synthetic differential geometry
Introductions
from point-set topology to differentiable manifolds
geometry of physics: coordinate systems, smooth spaces, manifolds, smooth homotopy types, supergeometry
Differentials
Tangency
The magic algebraic facts
Theorems
Axiomatics
(shape modality $\dashv$ flat modality $\dashv$ sharp modality)
$(ʃ \dashv \flat \dashv \sharp )$
dR-shape modality$\dashv$ dR-flat modality
$ʃ_{dR} \dashv \flat_{dR}$
(reduction modality $\dashv$ infinitesimal shape modality $\dashv$ infinitesimal flat modality)
$(\Re \dashv \Im \dashv \&)$
fermionic modality$\dashv$ bosonic modality $\dashv$ rheonomy modality
$(\rightrightarrows \dashv \rightsquigarrow \dashv Rh)$
Models
Models for Smooth Infinitesimal Analysis
smooth algebra ($C^\infty$-ring)
differential equations, variational calculus
Euler-Lagrange equation, de Donder-Weyl formalism?,
Chern-Weil theory, ∞-Chern-Weil theory
Cartan geometry (super, higher)
A topos can be viewed as a generalization of a topological space. A smooth structure on a topos is a corresponding generalization of the notion of smooth manifold, in that to put a smooth structure on $Sh(X)$, for a topological space $X$, is (at least closely related to) putting the structure of a smooth manifold on $X$. However, since it is phrased internally with reference to the (Cauchy and Dedekind) real numbers objects, it is applicable to any topos.
Given a topos $\mathbf{H}$, write
$\mathbb{N} \in \mathbf{H}$ for its natural numbers object;
$\mathbb{R}_{C} \in \mathbf{H}$ for its Cauchy real numbers object;
$\mathbb{R}_{D} \in \mathbf{H}$ for its Dedekind real numbers object;
$\mathbb{R} \in$ Set for the external real numbers.
There are canononical subobject inclusions
(Fourman 75, def. 3.6) A morphism
in the topos $\mathbf{H}$ is called a standard function, precisely if
it is a continuous function in the internal sense that
it respects the sub-object of Cauchy reals, in that
We will furthermore consider smooth standard functions, meaning standard functions that satisfy the internalized ordinary definition of smooth function (i.e. $C^\infty$).
We define an equivalence relation on $\mathbb{R}_D^n$ by taking two elements to be equivalent if there are smooth standard functions taking them into each other:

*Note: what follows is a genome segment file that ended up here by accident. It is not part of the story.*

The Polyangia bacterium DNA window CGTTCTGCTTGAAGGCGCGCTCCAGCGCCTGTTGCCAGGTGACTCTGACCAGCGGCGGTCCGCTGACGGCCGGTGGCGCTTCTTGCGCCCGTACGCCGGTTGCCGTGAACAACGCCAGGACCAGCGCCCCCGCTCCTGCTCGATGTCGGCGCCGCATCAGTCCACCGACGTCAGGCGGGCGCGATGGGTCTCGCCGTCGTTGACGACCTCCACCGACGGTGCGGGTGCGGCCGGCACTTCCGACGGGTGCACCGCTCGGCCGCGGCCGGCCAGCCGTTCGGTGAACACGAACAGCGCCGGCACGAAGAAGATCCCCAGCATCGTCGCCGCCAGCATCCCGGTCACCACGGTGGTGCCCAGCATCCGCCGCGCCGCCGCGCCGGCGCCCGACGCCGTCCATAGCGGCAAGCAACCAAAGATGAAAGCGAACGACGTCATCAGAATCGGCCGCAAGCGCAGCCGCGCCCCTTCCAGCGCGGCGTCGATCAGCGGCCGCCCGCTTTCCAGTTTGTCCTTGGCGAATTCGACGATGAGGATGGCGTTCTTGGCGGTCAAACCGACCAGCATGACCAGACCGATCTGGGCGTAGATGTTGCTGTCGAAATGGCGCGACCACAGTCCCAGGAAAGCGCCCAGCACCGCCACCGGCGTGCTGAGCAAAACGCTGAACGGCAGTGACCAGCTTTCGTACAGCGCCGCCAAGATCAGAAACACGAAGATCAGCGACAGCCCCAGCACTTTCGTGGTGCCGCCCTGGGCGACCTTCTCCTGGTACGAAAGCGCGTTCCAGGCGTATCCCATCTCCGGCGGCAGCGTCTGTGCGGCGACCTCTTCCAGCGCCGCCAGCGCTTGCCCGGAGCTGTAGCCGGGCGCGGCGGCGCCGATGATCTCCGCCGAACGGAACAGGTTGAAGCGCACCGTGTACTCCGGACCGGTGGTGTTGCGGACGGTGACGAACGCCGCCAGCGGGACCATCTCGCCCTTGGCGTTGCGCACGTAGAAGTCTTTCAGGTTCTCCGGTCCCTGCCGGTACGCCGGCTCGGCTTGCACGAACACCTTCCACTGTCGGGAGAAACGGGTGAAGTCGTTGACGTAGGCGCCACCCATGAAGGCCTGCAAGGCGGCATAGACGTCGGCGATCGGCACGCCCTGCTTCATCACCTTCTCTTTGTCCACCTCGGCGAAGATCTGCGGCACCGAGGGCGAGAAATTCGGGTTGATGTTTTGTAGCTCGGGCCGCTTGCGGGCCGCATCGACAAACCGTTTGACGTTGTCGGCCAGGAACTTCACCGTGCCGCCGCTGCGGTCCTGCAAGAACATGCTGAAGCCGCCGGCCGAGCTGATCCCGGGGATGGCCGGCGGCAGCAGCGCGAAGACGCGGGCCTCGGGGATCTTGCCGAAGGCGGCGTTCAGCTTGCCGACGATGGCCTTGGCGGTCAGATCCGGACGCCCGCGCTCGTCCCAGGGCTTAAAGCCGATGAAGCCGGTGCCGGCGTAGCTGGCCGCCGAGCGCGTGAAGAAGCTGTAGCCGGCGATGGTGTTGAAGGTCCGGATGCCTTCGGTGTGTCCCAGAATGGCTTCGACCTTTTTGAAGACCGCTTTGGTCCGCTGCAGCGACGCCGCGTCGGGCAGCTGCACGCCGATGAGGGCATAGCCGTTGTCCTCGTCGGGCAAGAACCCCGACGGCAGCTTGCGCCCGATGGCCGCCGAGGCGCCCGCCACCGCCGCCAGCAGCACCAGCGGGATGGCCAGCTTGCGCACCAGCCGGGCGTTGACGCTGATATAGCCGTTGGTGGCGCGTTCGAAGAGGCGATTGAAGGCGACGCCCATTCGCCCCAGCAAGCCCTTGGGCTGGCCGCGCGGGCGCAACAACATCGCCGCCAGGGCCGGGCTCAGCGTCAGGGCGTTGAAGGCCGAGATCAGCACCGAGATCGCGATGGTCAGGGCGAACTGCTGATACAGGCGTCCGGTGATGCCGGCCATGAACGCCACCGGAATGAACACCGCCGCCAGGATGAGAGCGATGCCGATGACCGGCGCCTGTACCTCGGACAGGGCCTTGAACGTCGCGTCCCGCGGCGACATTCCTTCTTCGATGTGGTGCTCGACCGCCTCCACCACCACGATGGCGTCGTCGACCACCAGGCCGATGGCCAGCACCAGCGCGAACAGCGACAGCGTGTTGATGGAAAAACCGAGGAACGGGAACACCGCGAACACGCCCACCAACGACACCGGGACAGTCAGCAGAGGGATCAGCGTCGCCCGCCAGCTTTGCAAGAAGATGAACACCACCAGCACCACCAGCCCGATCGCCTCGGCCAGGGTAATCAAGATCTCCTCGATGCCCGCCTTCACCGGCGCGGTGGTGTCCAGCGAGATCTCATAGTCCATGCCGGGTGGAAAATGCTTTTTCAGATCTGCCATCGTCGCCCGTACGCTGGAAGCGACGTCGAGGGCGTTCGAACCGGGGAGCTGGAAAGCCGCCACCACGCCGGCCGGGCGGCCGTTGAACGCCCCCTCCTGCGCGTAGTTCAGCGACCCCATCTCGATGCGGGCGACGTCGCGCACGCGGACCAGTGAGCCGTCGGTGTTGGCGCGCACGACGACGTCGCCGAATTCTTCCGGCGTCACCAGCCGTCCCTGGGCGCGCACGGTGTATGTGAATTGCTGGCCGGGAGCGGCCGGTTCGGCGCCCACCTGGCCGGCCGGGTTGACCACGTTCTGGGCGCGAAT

(Fourman 75, def. 4.1) A smooth structure of dimension $n$ on a topos $\mathbf{H}$ is an equivalence class for the above equivalence relation on $\mathbb{R}_D^n$. In other words, the object of smooth structures of dimension $n$ is the quotient of $\mathbb{R}_D^n$ by this equivalence relation.
(Fourman 75, def. 4.4) Given a smooth structure $S$ of dimension $n$ on the topos $\mathbf{H}$ according to def. , then the smooth real number object is the subobject
defined internally as the set of all images of points in $S\subseteq \mathbb{R}_D^n$ under smooth standard functions $\mathbb{R}_D^n \to \mathbb{R}_D$. In symbols, it is given by
Note that any function constant at a Cauchy real is standard. Therefore, every Cauchy real is a smooth real.
(Fourman 75, example 4.3 1) Let $X$ be a smooth manifold of dimension $n$, with sheaf topos $\mathbf{H} \coloneqq Sh(X)$. As shown at real numbers object, $\mathbb{R}_D$ is then the sheaf of continuous real-valued functions on $X$.
Let $S\subseteq \mathbb{R}_D^n$ be the sheaf of local coordinate systems, i.e. $S(U)$ is the set of real-valued functions $U\to \mathbb{R}^n$ that are smooth and are locally diffeomorphisms onto their images. Then $S$ is a smooth structure on $Sh(X)$ of dimension $n$, according to def. .
The corresponding object $\mathbb{R}_S$ of smooth reals is the sheaf of smooth real-valued functions $X\to \mathbb{R}$. Note that since $X$ is locally connected, the Cauchy real numbers object $\mathbb{R}_C$ in $Sh(X)$ is the sheaf of locally constant real-valued functions, so $\mathbb{R}_S$ sits strictly in between $\mathbb{R}_C$ and $\mathbb{R}_D$.
Let $h:1\to \mathbb{R}_D^n$ be any global section of $\mathbb{R}_D^n$. Then the equivalence class of $h$, under the above equivalence relation, is a smooth structure. In particular, if $h$ is a tuple of Cauchy real numbers (such as $0$), then so is every point in $S$, and thus $\mathbb{R}_S = \mathbb{R}_C$. This gives the “discrete” smooth structure on $\mathbf{H}$.
For $\mathbf{H}=Sh(X)$, such a global section is a continuous map $h:X\to \mathbb{R}^n$, and this gives the smooth structure “cogenerated by” $h$, in that it makes $h$ smooth and only those other functions that must be smooth if $h$ is. The case when $h$ is a Cauchy real corresponds to $h:X\to \mathbb{R}^n$ being locally constant, in which case all smooth functions are locally constant; this is the “minimal” smooth structure on a topological space $X$.
Last revised on November 10, 2014 at 12:09:50. See the history of this page for a list of all contributions to it.